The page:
So Hard to Say
Pulse, 2006 (2004)
Read an Excerpt
Reviewed by Lyn Seippel
fter growing up in Wisconsin with a group of friends he's known all his life, twelve-year-old Frederick finds himself in California. Xio lends him a pen his first day at school and invites him to join her group in the lunch room. Her group is all girls, but Frederick doesn't mind. Girls make good friends. His friends in Wisconsin include both boys and girls.
hen it becomes apparent that Xio wants to be more than friends, Frederick finds that he is not ready to be a boyfriend. Xio is beautiful, nice, and even
(so the other guys say), and he likes her. So why is he so reluctant to go out with her? Meanwhile, he is playing soccer with a group of guys and befriends a tall, good-looking Hispanic whose leadership holds that group together. For the first time Frederick begins to question his sexual orientation.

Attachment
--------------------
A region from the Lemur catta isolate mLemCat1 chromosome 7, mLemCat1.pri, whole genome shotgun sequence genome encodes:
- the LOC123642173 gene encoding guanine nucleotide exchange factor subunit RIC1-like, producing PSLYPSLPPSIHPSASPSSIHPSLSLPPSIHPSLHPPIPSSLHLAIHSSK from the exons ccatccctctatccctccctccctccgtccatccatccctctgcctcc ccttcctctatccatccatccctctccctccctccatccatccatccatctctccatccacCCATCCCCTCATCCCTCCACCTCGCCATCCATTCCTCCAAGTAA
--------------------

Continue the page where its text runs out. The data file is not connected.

alf the book is told by Xio, who knows Frederick likes her and can't understand why he doesn't want to be more than friends. Her pride takes a tumble as her attentions push him further and further away. Frederick wonders where he can he go with his questions. If anyone finds out, will he could be subjected to name calling and worse? He knows he is hurting Xio and he wants to keep her as his friend. Should he tell her why he's not
material? He doesn't know for sure and he has a lot to lose by telling anyone.
ll of these are hard questions for a middle schooler to handle. Alex Sanchez gives excellent insight into a young man discovering his sexual orientation. Without preaching, Sanchez compares being gay with being left handed. His easy-to-understand explanation of the genetics of being gay should be part of health or sex education classes in every school.
So Hard to Say
is an interesting read, whether one has or hasn't given this subject much thought.
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